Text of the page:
Echoes of Summers Past

kids and bikes


The weeping willows are the first in our neighborhood to let on that summer is waning. By mid-August they are dropping leaves left and right–early enough that at first glance one wonders if they’re simply dying, or if there’s some terrible drought–leaving their wispy, gray branches draped among a chorus of cicadas singing of colder nights ahead.

This fall we’ll mark five years living on this street, enough time for me to know that the willows do this every season. But this summer has had a lot of echoes.

Thomas learned to ride a bicycle in June. We got him a new bike to mark the occasion, a bold and smart looking blue and orange, and with a few lessons post-training wheels, he was soon enough on his way. Continue reading “Echoes of Summers Past”

North Carolina could see the same violence as Charlottesville


How a combination of legislative overreach and an enabled white nationalist movement could spell disaster for North Carolina

This past weekend’s violence in Charlottesville, VA prompted outrage across the political spectrum after three were killed and dozens injured at a white nationalist rally and counter-protest. The rally, held at a park home to a statue of Confederate General Robert E. Lee and on the grounds of the University of Virginia, turned deadly when a terrorist drove his car into a crowd protesting the white nationalists. Both of North Carolina’s senators¬†condemned the violence.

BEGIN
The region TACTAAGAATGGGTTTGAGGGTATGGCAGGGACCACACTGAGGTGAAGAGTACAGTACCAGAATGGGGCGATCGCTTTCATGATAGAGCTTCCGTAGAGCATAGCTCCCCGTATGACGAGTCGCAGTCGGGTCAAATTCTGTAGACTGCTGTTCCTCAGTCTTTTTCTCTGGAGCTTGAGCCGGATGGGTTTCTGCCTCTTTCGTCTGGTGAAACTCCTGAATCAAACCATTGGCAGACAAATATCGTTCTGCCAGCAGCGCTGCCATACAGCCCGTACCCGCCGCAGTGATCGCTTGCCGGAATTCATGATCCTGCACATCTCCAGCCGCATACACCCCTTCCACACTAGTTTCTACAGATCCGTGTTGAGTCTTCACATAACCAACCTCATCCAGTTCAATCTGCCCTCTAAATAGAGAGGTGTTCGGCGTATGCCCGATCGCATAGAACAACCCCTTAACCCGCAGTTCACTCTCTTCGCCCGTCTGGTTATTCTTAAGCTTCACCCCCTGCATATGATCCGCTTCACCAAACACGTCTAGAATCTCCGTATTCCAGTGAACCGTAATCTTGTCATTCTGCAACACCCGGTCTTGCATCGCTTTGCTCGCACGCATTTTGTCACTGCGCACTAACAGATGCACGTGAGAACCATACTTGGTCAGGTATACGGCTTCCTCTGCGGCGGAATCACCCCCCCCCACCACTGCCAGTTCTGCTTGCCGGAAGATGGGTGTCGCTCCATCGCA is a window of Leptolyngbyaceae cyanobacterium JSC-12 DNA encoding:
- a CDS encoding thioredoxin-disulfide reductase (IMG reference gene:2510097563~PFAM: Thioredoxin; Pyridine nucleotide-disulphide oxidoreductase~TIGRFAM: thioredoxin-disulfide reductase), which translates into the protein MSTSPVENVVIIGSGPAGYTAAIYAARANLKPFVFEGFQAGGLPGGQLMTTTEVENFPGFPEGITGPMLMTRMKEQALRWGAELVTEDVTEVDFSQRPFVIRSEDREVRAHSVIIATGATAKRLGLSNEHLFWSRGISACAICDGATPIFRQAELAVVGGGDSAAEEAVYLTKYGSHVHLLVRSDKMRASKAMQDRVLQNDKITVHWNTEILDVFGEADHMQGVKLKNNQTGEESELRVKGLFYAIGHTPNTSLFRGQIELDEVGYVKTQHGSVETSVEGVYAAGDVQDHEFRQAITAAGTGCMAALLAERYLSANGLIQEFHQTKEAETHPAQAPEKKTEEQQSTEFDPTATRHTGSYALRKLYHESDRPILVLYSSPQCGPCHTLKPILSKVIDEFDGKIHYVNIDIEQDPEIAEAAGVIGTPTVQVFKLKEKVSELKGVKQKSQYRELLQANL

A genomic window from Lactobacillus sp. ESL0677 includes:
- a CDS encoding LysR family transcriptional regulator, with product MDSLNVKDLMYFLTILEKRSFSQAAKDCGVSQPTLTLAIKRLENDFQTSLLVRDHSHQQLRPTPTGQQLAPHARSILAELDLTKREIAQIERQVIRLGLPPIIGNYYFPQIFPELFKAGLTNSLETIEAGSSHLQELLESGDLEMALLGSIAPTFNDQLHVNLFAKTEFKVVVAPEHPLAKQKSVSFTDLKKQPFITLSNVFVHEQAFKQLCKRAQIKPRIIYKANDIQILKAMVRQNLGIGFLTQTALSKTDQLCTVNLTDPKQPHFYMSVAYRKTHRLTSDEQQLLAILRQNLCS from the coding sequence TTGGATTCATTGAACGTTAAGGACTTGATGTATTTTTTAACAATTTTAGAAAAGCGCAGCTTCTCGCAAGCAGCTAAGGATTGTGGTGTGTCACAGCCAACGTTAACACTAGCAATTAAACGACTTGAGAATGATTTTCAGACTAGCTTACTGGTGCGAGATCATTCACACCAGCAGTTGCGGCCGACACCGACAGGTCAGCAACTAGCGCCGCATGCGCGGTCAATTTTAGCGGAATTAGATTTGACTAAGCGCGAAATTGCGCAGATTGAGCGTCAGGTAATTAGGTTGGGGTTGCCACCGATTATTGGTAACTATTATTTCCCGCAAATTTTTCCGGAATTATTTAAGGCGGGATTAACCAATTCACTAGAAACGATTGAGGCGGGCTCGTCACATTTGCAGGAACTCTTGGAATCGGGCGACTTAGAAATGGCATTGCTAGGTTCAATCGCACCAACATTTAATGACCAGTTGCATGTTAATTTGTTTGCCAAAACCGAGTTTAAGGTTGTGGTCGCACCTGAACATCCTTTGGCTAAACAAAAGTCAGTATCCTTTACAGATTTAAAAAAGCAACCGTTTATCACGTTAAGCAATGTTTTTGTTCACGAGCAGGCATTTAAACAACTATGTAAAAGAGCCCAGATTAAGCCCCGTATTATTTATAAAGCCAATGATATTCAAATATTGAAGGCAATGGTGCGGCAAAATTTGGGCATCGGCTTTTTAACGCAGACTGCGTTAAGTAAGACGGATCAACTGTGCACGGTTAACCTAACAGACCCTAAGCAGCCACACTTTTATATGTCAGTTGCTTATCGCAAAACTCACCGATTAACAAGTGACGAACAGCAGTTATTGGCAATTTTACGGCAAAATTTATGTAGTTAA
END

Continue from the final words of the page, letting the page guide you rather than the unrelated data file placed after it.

North Carolina, however, is considerably vulnerable to the same kind of attacks witnessed in its neighboring state due to recent legislation.

Confederate monuments across the state gained blanket protection from a 2015 law signed into place by then Governor Pat McCrory. The”Historic Artifact Management and Patriotism Act,” which states that historic monuments cannot be removed without the express permission of the state’s historical commission, came after heightened protests that year calling for the removal of “Silent Sam,” a statue of a Confederate soldier on the campus of UNC Chapel Hill. Continue reading “North Carolina could see the same violence as Charlottesville”

Our Country’s Grand Canyon

mountains majesty


I am weirdly patriotic. As cynical as I often feel about our country–about its sanctity of capitalism, its perverse bureaucracies–I have a ready-made soft spot for the pageantry of this land.

In the years following September 11th, I teared up singing the third verse of “America”: Thine alabaster cities gleam, undimmed by human tears….

When I traveled to Washington for work, I was drawn to the avenues crowded with granite-faced monuments, testaments of our people’s hard-fought efforts.

I choke up anytime a military officer tenderly hands a spouse the flag that moments ago draped a casket. It doesn’t matter whose.

There is something comforting about our systems, the simple drawings of our order: the conformity of interstate highway markings, the plain hues of printed money. Even the modern aesthetic of National Park signs moves me, the efforts to carefully note the blessed continental cathedrals wrought by time and, depending on your point of view, the Creator. Continue reading “Our Country’s Grand Canyon”